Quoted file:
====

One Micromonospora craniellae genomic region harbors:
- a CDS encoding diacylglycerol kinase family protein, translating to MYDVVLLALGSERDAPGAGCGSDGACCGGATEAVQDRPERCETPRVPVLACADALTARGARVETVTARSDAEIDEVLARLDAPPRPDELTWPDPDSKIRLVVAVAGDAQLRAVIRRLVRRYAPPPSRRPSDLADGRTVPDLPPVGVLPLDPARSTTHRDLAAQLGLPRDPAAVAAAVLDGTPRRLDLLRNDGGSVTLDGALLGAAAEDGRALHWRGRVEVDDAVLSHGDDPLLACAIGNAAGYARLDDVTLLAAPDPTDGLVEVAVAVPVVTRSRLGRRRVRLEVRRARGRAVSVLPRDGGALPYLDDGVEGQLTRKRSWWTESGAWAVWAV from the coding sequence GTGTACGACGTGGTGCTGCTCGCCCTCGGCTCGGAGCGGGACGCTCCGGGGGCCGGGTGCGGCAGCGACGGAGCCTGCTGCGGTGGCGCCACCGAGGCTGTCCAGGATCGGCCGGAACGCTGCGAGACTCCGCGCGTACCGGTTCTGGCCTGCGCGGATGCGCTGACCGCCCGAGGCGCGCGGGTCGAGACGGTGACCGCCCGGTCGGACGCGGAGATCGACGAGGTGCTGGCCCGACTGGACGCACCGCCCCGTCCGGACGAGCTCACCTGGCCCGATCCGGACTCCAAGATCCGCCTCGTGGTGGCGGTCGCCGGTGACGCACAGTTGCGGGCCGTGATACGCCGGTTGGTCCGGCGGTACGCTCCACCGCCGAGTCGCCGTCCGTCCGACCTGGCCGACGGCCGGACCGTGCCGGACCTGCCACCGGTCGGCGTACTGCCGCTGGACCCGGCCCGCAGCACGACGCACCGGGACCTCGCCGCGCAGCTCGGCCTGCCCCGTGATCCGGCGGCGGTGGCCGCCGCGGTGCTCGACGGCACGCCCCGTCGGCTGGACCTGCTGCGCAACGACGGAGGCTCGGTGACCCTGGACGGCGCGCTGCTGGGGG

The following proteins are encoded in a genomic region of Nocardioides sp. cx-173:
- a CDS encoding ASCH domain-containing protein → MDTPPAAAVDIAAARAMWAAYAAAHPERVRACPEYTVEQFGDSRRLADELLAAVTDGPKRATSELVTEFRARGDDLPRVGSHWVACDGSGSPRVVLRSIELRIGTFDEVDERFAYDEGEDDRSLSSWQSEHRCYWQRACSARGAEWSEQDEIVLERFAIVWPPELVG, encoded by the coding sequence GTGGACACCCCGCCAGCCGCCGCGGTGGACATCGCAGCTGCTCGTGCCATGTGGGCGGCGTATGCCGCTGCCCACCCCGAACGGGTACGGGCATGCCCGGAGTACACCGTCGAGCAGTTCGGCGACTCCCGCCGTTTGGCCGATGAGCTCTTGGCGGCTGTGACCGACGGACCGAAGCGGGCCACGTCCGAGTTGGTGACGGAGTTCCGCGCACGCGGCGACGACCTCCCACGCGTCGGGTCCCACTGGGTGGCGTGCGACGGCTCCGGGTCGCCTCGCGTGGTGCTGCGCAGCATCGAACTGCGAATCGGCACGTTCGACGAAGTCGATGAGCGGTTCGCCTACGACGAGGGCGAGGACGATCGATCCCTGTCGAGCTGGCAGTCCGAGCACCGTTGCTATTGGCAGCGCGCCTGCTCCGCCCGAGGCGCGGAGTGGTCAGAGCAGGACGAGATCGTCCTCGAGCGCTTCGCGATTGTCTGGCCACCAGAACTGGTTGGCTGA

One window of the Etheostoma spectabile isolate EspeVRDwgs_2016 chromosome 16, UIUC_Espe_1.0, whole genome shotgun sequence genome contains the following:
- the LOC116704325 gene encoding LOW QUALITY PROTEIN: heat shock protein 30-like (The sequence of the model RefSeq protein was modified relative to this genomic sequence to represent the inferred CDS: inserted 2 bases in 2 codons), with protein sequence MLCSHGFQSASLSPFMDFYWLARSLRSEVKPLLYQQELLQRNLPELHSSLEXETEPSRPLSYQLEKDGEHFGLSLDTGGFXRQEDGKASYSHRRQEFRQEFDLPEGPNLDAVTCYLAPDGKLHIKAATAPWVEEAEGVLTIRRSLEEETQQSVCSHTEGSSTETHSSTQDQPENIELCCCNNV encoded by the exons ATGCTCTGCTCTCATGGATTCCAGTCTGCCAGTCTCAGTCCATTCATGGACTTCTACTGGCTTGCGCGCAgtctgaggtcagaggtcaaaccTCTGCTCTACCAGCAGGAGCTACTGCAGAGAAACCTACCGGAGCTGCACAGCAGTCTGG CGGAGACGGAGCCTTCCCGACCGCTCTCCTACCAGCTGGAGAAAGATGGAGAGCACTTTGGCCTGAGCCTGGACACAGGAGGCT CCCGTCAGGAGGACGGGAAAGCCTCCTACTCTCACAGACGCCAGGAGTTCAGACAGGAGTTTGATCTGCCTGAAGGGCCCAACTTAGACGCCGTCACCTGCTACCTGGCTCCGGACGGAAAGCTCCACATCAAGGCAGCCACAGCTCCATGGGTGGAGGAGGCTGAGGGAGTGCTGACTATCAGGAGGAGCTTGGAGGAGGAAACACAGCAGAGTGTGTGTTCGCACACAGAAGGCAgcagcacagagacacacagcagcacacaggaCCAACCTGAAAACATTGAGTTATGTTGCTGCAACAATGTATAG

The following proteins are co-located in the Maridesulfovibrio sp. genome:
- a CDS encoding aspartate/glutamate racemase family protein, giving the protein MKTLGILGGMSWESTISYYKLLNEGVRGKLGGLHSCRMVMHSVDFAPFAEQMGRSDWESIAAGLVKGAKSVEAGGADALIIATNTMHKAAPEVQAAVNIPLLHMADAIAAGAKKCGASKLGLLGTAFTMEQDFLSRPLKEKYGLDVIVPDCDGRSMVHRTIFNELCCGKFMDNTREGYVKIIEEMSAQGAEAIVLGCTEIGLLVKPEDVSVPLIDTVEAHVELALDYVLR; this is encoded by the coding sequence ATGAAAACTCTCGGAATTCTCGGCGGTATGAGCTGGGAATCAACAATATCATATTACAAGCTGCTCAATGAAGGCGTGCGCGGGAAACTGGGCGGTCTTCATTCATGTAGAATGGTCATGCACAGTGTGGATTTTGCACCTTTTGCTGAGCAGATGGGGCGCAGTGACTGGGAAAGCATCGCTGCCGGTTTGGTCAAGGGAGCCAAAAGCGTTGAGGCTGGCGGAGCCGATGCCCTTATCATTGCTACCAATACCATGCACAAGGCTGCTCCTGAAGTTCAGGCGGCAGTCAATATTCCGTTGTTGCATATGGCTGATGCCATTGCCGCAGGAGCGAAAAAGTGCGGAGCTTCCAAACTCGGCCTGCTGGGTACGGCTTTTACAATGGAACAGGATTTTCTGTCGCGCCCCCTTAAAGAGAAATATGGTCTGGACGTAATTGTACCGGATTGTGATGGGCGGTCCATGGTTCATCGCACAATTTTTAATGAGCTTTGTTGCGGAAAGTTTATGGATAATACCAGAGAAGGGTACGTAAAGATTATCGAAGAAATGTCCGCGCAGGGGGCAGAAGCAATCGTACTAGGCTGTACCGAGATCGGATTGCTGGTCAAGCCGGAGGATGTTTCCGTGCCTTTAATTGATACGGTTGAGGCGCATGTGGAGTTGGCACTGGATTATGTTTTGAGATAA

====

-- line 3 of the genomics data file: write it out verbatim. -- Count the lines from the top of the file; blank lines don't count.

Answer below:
The following proteins are encoded in a genomic region of Nocardioides sp. cx-173: